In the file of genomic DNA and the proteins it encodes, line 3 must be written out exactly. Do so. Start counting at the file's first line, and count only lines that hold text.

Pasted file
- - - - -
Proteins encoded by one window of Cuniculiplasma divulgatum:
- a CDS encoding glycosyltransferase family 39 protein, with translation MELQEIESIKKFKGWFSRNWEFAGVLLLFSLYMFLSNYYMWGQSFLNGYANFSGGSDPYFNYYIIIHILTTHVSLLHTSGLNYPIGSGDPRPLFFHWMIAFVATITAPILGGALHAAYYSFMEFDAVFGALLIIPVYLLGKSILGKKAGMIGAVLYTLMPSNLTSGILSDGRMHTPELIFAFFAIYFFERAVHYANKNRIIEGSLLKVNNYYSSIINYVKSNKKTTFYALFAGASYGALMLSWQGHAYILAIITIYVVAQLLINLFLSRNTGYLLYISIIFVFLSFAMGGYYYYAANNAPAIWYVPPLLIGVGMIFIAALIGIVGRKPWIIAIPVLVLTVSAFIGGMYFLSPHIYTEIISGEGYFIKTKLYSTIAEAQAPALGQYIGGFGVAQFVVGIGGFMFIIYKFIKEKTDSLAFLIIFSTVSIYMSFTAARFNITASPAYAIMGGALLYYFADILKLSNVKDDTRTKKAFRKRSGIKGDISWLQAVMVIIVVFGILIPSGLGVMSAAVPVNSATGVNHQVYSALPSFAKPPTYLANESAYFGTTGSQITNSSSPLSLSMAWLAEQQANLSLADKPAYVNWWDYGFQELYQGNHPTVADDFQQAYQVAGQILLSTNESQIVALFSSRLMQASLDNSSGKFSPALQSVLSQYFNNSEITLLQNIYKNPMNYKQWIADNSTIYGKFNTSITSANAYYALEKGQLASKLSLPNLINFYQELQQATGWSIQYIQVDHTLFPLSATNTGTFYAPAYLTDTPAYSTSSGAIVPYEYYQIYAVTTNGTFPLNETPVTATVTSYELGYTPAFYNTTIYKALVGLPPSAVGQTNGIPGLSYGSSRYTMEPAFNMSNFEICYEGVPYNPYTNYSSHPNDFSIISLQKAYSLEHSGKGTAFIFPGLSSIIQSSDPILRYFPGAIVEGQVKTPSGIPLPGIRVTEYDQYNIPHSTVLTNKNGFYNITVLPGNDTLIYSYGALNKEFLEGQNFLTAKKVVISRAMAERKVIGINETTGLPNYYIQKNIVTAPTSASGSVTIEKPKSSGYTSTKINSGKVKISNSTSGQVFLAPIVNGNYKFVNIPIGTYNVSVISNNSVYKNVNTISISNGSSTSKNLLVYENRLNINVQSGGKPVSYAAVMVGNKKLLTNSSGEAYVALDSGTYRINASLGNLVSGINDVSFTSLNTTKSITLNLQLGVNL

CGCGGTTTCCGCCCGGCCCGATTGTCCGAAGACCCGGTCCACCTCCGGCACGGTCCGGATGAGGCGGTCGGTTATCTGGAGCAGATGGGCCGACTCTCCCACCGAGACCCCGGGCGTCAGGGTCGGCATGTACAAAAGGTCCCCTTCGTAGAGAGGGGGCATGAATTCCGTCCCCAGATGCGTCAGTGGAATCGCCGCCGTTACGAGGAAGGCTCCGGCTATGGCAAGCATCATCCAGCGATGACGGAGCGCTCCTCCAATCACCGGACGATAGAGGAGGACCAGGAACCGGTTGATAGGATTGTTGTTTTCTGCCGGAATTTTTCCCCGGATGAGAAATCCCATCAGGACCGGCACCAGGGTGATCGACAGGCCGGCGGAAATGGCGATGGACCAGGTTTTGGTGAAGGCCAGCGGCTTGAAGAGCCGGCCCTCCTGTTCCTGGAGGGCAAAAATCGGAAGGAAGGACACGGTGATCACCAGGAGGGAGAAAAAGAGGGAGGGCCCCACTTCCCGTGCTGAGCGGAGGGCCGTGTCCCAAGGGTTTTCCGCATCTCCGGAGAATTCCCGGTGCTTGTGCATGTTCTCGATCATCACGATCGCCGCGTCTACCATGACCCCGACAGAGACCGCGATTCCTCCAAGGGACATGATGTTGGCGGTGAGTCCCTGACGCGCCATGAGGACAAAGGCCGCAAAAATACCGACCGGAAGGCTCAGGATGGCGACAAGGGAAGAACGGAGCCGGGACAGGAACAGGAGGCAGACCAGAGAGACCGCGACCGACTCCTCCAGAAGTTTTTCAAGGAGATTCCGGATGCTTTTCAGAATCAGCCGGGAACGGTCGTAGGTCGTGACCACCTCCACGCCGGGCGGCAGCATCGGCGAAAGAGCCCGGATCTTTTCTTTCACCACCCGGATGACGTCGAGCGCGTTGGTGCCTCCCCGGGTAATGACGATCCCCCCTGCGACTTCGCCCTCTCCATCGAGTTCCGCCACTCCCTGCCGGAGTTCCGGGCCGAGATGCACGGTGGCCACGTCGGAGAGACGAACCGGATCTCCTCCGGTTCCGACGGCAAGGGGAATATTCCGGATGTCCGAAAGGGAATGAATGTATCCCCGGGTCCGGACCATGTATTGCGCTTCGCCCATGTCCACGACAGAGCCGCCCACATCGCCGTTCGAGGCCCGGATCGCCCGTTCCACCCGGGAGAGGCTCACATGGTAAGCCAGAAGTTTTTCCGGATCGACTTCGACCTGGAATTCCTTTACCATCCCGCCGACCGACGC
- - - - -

CGCGGTTTCCGCCCGGCCCGATTGTCCGAAGACCCGGTCCACCTCCGGCACGGTCCGGATGAGGCGGTCGGTTATCTGGAGCAGATGGGCCGACTCTCCCACCGAGACCCCGGGCGTCAGGGTCGGCATGTACAAAAGGTCCCCTTCGTAGAGAGGGGGCATGAATTCCGTCCCCAGATGCGTCAGTGGAATCGCCGCCGTTACGAGGAAGGCTCCGGCTATGGCAAGCATCATCCAGCGATGACGGAGCGCTCCTCCAATCACCGGACGATAGAGGAGGACCAGGAACCGGTTGATAGGATTGTTGTTTTCTGCCGGAATTTTTCCCCGGATGAGAAATCCCATCAGGACCGGCACCAGGGTGATCGACAGGCCGGCGGAAATGGCGATGGACCAGGTTTTGGTGAAGGCCAGCGGCTTGAAGAGCCGGCCCTCCTGTTCCTGGAGGGCAAAAATCGGAAGGAAGGACACGGTGATCACCAGGAGGGAGAAAAAGAGGGAGGGCCCCACTTCCCGTGCTGAGCGGAGGGCCGTGTCCCAAGGGTTTTCCGCATCTCCGGAGAATTCCCGGTGCTTGTGCATGTTCTCGATCATCACGATCGCCGCGTCTACCATGACCCCGACAGAGACCGCGATTCCTCCAAGGGACATGATGTTGGCGGTGAGTCCCTGACGCGCCATGAGGACAAAGGCCGCAAAAATACCGACCGGAAGGCTCAGGATGGCGACAAGGGAAGAACGGAGCCGGGACAGGAACAGGAGGCAGACCAGAGAGACCGCGACCGACTCCTCCAGAAGTTTTTCAAGGAGATTCCGGATGCTTTTCAGAATCAGCCGGGAACGGTCGTAGGTCGTGACCACCTCCACGCCGGGCGGCAGCATCGGCGAAAGAGCCCGGATCTTTTCTTTCACCACCCGGATGACGTCGAGCGCGTTGGTGCCTCCCCGGGTAATGACGATCCCCCCTGCGACTTCGCCCTCTCCATCGAGTTCCGCCACTCCCTGCCGGAGTTCCGGGCCGAGATGCACGGTGGCCACGTCGGAGAGACGAACCGGATCTCCTCCGGTTCCGACGGCAAGGGGAATATTCCGGATGTCCGAAAGGGAATGAATGTATCCCCGGGTCCGGACCATGTATTGCGCTTCGCCCATGTCCACGACAGAGCCGCCCACATCGCCGTTCGAGGCCCGGATCGCCCGTTCCACCCGGGAGAGGCTCACATGGTAAGCCAGAAGTTTTTCCGGATCGACTTCGACCTGGAATTCCTTTACCATCCCGCCGACCGACGC